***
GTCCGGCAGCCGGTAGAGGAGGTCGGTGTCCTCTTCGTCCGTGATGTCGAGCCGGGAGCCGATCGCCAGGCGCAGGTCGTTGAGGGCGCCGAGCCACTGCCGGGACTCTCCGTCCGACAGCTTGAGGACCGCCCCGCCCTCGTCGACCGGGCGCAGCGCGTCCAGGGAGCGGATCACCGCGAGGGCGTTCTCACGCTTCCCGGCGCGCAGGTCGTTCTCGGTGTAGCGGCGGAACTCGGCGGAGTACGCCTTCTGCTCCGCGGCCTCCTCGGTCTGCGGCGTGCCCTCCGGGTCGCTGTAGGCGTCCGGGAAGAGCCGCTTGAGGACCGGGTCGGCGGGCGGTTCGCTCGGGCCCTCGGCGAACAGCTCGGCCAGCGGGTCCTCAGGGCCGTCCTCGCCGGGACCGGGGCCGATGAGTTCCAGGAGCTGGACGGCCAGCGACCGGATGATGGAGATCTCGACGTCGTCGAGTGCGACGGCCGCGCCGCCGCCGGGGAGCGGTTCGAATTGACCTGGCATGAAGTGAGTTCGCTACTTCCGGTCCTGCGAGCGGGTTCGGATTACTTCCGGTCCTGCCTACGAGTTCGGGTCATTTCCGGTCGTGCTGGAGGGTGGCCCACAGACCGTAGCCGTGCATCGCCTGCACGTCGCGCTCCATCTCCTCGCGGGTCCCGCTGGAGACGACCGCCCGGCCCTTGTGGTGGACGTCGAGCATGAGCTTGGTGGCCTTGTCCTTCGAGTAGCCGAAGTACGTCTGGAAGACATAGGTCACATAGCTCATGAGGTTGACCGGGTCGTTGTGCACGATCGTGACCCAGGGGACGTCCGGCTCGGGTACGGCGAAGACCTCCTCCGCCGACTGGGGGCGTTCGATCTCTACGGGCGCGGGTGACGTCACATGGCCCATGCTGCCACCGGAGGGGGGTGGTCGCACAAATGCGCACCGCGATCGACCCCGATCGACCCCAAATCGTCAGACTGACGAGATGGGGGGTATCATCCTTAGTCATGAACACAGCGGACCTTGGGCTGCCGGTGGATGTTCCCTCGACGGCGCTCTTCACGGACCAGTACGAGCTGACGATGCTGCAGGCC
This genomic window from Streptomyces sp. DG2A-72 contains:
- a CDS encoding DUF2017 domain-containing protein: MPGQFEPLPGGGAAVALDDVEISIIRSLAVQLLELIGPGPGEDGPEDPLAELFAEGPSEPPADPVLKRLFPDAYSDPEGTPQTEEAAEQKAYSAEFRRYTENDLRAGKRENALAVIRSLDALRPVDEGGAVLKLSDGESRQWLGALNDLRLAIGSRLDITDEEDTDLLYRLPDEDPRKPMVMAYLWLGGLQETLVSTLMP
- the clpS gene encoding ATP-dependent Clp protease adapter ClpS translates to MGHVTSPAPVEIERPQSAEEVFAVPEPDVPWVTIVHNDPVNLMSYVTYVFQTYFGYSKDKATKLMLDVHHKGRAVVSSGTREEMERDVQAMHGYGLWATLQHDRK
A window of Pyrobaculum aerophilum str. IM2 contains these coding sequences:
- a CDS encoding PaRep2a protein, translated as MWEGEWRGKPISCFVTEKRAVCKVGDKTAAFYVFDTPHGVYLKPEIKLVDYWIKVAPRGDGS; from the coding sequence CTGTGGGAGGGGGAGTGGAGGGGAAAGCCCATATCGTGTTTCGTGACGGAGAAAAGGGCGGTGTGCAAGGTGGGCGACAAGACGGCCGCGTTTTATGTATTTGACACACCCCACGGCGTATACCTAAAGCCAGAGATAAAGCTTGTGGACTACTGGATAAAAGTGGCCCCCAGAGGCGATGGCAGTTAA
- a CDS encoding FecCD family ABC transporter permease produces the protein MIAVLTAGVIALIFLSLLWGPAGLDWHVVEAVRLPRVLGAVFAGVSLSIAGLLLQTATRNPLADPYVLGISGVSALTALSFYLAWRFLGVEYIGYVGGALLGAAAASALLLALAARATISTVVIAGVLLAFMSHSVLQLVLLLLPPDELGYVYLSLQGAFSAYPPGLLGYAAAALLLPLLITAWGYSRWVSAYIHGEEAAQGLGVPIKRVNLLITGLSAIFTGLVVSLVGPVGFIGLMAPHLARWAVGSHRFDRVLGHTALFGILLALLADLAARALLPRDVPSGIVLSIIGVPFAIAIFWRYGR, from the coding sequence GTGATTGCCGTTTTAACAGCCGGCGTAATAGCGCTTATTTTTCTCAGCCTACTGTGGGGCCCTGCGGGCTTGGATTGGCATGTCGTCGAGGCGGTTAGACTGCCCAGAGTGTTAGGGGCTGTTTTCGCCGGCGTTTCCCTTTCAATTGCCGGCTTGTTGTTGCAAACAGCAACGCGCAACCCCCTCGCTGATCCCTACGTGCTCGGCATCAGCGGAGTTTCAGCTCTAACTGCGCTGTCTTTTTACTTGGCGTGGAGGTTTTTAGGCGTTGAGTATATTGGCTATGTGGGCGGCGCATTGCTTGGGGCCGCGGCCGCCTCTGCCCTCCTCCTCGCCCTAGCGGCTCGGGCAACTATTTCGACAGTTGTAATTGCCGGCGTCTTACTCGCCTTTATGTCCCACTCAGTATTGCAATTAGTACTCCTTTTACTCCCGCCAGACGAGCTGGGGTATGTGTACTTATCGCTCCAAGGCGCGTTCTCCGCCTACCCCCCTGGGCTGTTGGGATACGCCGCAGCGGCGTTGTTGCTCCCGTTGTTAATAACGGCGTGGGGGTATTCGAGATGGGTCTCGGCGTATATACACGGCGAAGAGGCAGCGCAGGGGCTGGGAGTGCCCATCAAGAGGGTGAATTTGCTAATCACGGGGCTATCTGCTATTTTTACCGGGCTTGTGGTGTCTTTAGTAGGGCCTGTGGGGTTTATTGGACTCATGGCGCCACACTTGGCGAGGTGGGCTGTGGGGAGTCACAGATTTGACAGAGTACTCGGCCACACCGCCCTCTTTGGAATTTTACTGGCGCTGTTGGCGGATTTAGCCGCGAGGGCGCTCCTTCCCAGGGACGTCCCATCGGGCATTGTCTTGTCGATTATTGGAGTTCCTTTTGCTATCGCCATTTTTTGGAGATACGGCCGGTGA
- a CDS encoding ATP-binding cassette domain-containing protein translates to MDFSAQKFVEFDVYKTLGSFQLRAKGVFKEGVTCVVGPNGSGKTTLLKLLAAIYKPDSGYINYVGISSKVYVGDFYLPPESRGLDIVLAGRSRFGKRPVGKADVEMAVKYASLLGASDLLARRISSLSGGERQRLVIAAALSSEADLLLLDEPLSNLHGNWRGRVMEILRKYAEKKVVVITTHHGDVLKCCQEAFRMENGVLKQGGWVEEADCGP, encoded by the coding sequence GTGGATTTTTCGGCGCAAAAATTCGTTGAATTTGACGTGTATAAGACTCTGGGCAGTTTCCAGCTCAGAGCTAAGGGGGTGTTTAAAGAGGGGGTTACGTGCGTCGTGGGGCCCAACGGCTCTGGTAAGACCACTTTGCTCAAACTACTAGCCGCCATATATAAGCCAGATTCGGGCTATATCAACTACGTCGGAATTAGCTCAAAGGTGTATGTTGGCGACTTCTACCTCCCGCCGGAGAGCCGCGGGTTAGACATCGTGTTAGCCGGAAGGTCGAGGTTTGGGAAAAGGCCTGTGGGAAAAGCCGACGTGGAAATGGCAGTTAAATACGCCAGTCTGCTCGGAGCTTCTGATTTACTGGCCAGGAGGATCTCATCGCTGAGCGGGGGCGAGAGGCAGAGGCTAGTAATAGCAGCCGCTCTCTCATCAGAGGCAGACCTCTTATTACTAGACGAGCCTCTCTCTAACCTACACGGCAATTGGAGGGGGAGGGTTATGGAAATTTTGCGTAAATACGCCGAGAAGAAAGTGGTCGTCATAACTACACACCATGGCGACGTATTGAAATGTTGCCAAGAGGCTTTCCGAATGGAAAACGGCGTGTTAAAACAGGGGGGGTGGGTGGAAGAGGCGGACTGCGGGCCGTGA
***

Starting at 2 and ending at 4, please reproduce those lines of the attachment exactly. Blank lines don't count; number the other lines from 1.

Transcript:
This genomic window from Streptomyces sp. DG2A-72 contains:
- a CDS encoding DUF2017 domain-containing protein: MPGQFEPLPGGGAAVALDDVEISIIRSLAVQLLELIGPGPGEDGPEDPLAELFAEGPSEPPADPVLKRLFPDAYSDPEGTPQTEEAAEQKAYSAEFRRYTENDLRAGKRENALAVIRSLDALRPVDEGGAVLKLSDGESRQWLGALNDLRLAIGSRLDITDEEDTDLLYRLPDEDPRKPMVMAYLWLGGLQETLVSTLMP
- the clpS gene encoding ATP-dependent Clp protease adapter ClpS translates to MGHVTSPAPVEIERPQSAEEVFAVPEPDVPWVTIVHNDPVNLMSYVTYVFQTYFGYSKDKATKLMLDVHHKGRAVVSSGTREEMERDVQAMHGYGLWATLQHDRK